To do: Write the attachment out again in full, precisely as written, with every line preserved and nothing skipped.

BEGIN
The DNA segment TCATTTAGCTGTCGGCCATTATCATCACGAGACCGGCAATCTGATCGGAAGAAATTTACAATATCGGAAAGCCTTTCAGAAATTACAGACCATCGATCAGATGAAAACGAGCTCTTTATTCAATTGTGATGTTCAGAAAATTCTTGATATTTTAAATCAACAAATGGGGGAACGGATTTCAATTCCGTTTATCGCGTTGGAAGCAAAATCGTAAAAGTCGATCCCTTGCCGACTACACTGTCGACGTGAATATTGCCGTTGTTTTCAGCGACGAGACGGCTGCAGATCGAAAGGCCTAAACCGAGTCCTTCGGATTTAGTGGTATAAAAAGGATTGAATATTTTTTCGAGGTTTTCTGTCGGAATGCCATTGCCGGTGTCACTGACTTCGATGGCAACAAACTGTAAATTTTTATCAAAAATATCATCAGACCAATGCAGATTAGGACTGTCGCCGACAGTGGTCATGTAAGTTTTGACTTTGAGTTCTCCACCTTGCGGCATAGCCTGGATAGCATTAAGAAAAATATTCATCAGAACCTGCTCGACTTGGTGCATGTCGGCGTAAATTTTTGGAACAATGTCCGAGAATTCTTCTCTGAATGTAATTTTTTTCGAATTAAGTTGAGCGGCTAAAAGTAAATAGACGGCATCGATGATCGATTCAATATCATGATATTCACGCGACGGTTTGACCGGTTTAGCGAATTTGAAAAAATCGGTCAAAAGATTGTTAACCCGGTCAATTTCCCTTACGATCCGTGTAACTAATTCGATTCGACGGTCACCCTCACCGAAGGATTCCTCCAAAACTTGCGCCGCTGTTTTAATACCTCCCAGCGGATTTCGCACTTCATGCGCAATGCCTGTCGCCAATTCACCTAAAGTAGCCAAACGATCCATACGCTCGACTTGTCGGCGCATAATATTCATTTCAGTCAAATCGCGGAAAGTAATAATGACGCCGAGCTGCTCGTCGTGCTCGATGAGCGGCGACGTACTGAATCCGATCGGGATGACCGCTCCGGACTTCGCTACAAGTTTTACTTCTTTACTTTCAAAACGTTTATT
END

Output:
The DNA segment TCATTTAGCTGTCGGCCATTATCATCACGAGACCGGCAATCTGATCGGAAGAAATTTACAATATCGGAAAGCCTTTCAGAAATTACAGACCATCGATCAGATGAAAACGAGCTCTTTATTCAATTGTGATGTTCAGAAAATTCTTGATATTTTAAATCAACAAATGGGGGAACGGATTTCAATTCCGTTTATCGCGTTGGAAGCAAAATCGTAAAAGTCGATCCCTTGCCGACTACACTGTCGACGTGAATATTGCCGTTGTTTTCAGCGACGAGACGGCTGCAGATCGAAAGGCCTAAACCGAGTCCTTCGGATTTAGTGGTATAAAAAGGATTGAATATTTTTTCGAGGTTTTCTGTCGGAATGCCATTGCCGGTGTCACTGACTTCGATGGCAACAAACTGTAAATTTTTATCAAAAATATCATCAGACCAATGCAGATTAGGACTGTCGCCGACAGTGGTCATGTAAGTTTTGACTTTGAGTTCTCCACCTTGCGGCATAGCCTGGATAGCATTAAGAAAAATATTCATCAGAACCTGCTCGACTTGGTGCATGTCGGCGTAAATTTTTGGAACAATGTCCGAGAATTCTTCTCTGAATGTAATTTTTTTCGAATTAAGTTGAGCGGCTAAAAGTAAATAGACGGCATCGATGATCGATTCAATATCATGATATTCACGCGACGGTTTGACCGGTTTAGCGAATTTGAAAAAATCGGTCAAAAGATTGTTAACCCGGTCAATTTCCCTTACGATCCGTGTAACTAATTCGATTCGACGGTCACCCTCACCGAAGGATTCCTCCAAAACTTGCGCCGCTGTTTTAATACCTCCCAGCGGATTTCGCACTTCATGCGCAATGCCTGTCGCCAATTCACCTAAAGTAGCCAAACGATCCATACGCTCGACTTGTCGGCGCATAATATTCATTTCAGTCAAATCGCGGAAAGTAATAATGACGCCGAGCTGCTCGTCGTGCTCGATGAGCGGCGACGTACTGAATCCGATCGGGATGACCGCTCCGGACTTCGCTACAAGTTTTACTTCTTTACTTTCAAAACGTTTATT